Perspectives on CO2capture and storage
Journal article, 2011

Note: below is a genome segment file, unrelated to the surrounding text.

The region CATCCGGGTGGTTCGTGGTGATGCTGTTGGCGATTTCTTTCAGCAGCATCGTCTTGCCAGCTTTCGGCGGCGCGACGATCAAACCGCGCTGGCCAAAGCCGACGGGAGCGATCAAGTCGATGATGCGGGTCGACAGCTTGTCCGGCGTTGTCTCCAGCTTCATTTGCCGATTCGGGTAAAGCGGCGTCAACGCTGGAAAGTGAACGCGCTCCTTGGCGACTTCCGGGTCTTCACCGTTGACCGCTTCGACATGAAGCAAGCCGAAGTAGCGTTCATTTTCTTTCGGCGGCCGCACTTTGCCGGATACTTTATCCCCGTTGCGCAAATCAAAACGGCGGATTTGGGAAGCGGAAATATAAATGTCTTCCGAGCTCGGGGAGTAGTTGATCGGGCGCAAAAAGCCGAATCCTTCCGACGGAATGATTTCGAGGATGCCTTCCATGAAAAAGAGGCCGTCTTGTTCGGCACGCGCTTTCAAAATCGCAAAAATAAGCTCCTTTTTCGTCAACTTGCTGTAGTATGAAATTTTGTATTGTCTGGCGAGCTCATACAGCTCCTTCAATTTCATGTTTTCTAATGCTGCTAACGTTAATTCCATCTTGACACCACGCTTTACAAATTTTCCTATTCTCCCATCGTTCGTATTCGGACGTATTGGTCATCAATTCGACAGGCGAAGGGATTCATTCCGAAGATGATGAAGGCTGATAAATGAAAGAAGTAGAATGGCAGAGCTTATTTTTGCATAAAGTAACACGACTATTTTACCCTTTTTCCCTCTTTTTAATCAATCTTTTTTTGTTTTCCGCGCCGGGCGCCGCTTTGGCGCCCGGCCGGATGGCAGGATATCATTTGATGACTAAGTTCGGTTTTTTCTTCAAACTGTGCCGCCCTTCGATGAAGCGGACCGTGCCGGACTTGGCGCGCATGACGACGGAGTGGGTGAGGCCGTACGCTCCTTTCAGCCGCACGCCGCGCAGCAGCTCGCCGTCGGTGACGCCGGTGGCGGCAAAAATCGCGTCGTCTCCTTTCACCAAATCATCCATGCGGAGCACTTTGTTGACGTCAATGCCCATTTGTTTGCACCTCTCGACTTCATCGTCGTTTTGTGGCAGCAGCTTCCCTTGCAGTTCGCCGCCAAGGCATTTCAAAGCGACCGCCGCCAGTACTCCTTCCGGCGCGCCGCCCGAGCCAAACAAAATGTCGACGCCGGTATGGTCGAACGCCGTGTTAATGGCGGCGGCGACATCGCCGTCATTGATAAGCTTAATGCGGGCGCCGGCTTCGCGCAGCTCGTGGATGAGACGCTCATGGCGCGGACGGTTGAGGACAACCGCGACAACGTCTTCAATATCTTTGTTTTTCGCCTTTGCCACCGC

The last decade has seen a signifi cant increase in the research and development of CO2 capture and storage (CCS) technology. CCS is now considered to be one of the key options for climate change mitigation. This perspective provides a brief summary of the state of the art regarding CCS development and discusses the implications for the further development of CCS, particularly with respect to climate change policy. The aim is to provide general perspectives on CCS, although examples used to illustrate the prospects for CCS are mainly taken from Europe. The rationale for developing CCS should be the over-abundance of fossil fuel reserves (and resources) in a climate change context. However, CCS will only be implemented if society is willing to attach a suffi ciently high price to CO2 emissions. Although arguments have been put forward both in favor and against CCS, the author of this perspective argues that the most important outcome from the successful commercialization of CCS will be that fossil-fuel-dependent economies will fi nd it easier to comply with stringent greenhouse gas (GHG) reduction targets. In contrast, failure to implement CCS will require that the global community agrees almost immediately to start phasing out the use of fossil fuels; such an agreement seems more unrealistic than reaching a global agreement on stringent GHG reductions. Thus, in the near term, it is crucial to initiate demonstration projects, such as those supported by the EU. If this is not done, there is a risk that the introduction of CCS will be signifi cantly delayed. Among the stakeholders in CCS technologies (R&D actors in industry and academia), the year 2020 is typically considered to be the year in which CCS will be commercially available. Considering the lead times for CCS development and the slow pace of implementation of climate policy (post-Copenhagen), the target year of 2020 seems rather optimistic.